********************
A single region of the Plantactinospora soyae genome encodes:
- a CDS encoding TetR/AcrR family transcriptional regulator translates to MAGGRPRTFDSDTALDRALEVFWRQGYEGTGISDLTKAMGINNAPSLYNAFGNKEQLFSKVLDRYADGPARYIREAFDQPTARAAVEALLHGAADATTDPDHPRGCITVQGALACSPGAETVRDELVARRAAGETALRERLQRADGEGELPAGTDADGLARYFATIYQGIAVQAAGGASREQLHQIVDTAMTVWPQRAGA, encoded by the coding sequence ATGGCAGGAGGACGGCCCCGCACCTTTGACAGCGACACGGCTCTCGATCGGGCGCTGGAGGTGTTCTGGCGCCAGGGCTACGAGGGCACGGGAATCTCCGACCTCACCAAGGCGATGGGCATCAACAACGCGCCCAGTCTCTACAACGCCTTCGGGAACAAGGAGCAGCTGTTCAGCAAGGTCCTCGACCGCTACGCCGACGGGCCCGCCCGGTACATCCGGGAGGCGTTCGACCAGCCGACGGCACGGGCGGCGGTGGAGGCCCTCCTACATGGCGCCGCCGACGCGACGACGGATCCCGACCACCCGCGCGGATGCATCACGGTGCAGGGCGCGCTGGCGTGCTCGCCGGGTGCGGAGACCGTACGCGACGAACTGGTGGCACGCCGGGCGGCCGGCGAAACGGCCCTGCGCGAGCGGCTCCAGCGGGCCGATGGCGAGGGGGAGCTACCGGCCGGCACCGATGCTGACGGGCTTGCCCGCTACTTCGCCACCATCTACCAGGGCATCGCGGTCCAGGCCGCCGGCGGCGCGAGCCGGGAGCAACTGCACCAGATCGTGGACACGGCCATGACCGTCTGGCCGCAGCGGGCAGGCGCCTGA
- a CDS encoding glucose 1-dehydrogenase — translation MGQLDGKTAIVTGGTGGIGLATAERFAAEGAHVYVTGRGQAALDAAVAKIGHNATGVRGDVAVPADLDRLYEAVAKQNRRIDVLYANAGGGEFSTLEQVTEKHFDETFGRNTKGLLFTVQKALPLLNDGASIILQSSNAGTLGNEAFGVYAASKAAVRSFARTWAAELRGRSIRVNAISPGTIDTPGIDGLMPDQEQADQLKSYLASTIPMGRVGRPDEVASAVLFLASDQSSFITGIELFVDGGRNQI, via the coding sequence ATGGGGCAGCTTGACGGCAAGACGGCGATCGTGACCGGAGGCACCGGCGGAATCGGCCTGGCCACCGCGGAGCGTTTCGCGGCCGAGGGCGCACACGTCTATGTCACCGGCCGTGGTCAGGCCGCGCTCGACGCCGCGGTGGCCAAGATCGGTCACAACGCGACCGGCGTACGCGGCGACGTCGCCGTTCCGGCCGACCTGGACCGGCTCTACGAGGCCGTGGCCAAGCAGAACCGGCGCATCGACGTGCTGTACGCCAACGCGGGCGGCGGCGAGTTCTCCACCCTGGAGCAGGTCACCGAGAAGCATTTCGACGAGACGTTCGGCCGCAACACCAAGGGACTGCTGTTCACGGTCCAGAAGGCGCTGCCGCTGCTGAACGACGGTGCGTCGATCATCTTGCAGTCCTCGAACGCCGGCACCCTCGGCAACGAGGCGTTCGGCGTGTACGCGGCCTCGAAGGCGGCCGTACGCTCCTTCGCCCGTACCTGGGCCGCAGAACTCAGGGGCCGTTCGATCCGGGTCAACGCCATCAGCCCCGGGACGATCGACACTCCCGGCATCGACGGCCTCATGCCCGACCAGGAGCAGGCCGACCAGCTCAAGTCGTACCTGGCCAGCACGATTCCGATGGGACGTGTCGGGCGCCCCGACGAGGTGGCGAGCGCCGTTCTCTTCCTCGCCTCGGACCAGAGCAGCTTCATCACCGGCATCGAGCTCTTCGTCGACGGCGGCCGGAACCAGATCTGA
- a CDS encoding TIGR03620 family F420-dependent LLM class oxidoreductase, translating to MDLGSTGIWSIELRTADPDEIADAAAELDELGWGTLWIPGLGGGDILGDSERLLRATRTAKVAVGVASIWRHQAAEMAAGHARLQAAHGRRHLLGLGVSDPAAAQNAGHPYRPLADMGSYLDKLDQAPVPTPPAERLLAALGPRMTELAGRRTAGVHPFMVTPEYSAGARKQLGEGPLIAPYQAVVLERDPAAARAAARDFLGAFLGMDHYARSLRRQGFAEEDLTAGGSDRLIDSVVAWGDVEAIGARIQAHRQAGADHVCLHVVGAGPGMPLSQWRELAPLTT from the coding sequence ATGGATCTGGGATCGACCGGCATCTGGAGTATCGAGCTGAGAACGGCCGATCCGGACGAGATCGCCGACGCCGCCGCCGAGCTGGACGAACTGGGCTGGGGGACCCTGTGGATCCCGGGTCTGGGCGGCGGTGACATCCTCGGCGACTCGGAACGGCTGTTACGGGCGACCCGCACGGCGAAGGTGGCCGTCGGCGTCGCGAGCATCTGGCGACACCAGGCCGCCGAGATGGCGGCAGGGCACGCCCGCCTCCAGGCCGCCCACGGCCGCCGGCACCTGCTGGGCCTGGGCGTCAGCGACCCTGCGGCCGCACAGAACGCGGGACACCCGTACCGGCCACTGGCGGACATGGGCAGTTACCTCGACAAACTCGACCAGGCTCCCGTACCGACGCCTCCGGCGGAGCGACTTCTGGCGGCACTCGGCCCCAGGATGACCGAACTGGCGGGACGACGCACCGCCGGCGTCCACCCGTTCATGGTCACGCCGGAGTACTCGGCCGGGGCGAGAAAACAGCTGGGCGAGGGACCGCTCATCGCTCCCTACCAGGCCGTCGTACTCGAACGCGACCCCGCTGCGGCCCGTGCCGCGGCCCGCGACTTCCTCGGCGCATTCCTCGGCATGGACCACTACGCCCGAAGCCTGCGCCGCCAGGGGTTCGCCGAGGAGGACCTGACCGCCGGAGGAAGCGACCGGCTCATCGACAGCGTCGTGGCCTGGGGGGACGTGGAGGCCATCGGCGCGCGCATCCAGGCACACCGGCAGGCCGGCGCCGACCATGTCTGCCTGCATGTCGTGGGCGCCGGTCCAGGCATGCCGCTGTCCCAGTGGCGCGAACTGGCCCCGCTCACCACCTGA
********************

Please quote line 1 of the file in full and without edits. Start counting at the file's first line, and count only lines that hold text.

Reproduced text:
A single region of the Plantactinospora soyae genome encodes: